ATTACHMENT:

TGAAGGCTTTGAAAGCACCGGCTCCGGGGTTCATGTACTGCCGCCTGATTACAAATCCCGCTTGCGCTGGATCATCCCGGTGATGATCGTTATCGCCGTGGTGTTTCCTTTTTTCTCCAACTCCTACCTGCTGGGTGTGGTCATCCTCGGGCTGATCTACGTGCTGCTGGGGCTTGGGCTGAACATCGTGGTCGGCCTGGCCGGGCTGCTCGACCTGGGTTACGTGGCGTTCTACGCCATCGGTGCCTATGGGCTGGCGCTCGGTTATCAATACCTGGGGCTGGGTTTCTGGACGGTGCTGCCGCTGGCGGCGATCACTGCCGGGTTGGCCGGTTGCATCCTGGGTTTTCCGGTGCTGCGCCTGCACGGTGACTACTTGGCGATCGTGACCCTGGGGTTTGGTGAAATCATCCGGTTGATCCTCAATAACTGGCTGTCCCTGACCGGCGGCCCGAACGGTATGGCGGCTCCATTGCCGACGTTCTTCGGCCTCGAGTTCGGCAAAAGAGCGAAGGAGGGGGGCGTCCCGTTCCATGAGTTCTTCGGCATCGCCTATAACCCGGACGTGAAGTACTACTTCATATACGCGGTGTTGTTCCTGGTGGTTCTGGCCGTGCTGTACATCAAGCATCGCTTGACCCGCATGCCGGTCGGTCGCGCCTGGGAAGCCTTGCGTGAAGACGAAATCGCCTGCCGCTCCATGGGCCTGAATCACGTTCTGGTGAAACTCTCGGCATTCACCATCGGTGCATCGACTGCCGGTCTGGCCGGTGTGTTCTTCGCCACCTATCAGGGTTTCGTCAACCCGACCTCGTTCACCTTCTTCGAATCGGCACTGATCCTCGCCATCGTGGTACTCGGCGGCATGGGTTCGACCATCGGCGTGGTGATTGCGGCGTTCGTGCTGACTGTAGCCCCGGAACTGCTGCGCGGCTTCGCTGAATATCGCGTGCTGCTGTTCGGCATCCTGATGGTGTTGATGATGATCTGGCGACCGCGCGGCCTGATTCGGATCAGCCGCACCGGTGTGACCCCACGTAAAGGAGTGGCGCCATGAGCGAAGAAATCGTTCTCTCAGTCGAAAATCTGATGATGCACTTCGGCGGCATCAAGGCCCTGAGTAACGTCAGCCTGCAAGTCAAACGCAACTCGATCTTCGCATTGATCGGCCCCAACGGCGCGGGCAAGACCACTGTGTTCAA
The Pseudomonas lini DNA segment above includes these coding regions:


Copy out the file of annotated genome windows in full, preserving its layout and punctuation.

TGAAGGCTTTGAAAGCACCGGCTCCGGGGTTCATGTACTGCCGCCTGATTACAAATCCCGCTTGCGCTGGATCATCCCGGTGATGATCGTTATCGCCGTGGTGTTTCCTTTTTTCTCCAACTCCTACCTGCTGGGTGTGGTCATCCTCGGGCTGATCTACGTGCTGCTGGGGCTTGGGCTGAACATCGTGGTCGGCCTGGCCGGGCTGCTCGACCTGGGTTACGTGGCGTTCTACGCCATCGGTGCCTATGGGCTGGCGCTCGGTTATCAATACCTGGGGCTGGGTTTCTGGACGGTGCTGCCGCTGGCGGCGATCACTGCCGGGTTGGCCGGTTGCATCCTGGGTTTTCCGGTGCTGCGCCTGCACGGTGACTACTTGGCGATCGTGACCCTGGGGTTTGGTGAAATCATCCGGTTGATCCTCAATAACTGGCTGTCCCTGACCGGCGGCCCGAACGGTATGGCGGCTCCATTGCCGACGTTCTTCGGCCTCGAGTTCGGCAAAAGAGCGAAGGAGGGGGGCGTCCCGTTCCATGAGTTCTTCGGCATCGCCTATAACCCGGACGTGAAGTACTACTTCATATACGCGGTGTTGTTCCTGGTGGTTCTGGCCGTGCTGTACATCAAGCATCGCTTGACCCGCATGCCGGTCGGTCGCGCCTGGGAAGCCTTGCGTGAAGACGAAATCGCCTGCCGCTCCATGGGCCTGAATCACGTTCTGGTGAAACTCTCGGCATTCACCATCGGTGCATCGACTGCCGGTCTGGCCGGTGTGTTCTTCGCCACCTATCAGGGTTTCGTCAACCCGACCTCGTTCACCTTCTTCGAATCGGCACTGATCCTCGCCATCGTGGTACTCGGCGGCATGGGTTCGACCATCGGCGTGGTGATTGCGGCGTTCGTGCTGACTGTAGCCCCGGAACTGCTGCGCGGCTTCGCTGAATATCGCGTGCTGCTGTTCGGCATCCTGATGGTGTTGATGATGATCTGGCGACCGCGCGGCCTGATTCGGATCAGCCGCACCGGTGTGACCCCACGTAAAGGAGTGGCGCCATGAGCGAAGAAATCGTTCTCTCAGTCGAAAATCTGATGATGCACTTCGGCGGCATCAAGGCCCTGAGTAACGTCAGCCTGCAAGTCAAACGCAACTCGATCTTCGCATTGATCGGCCCCAACGGCGCGGGCAAGACCACTGTGTTCAA
The Pseudomonas lini DNA segment above includes these coding regions: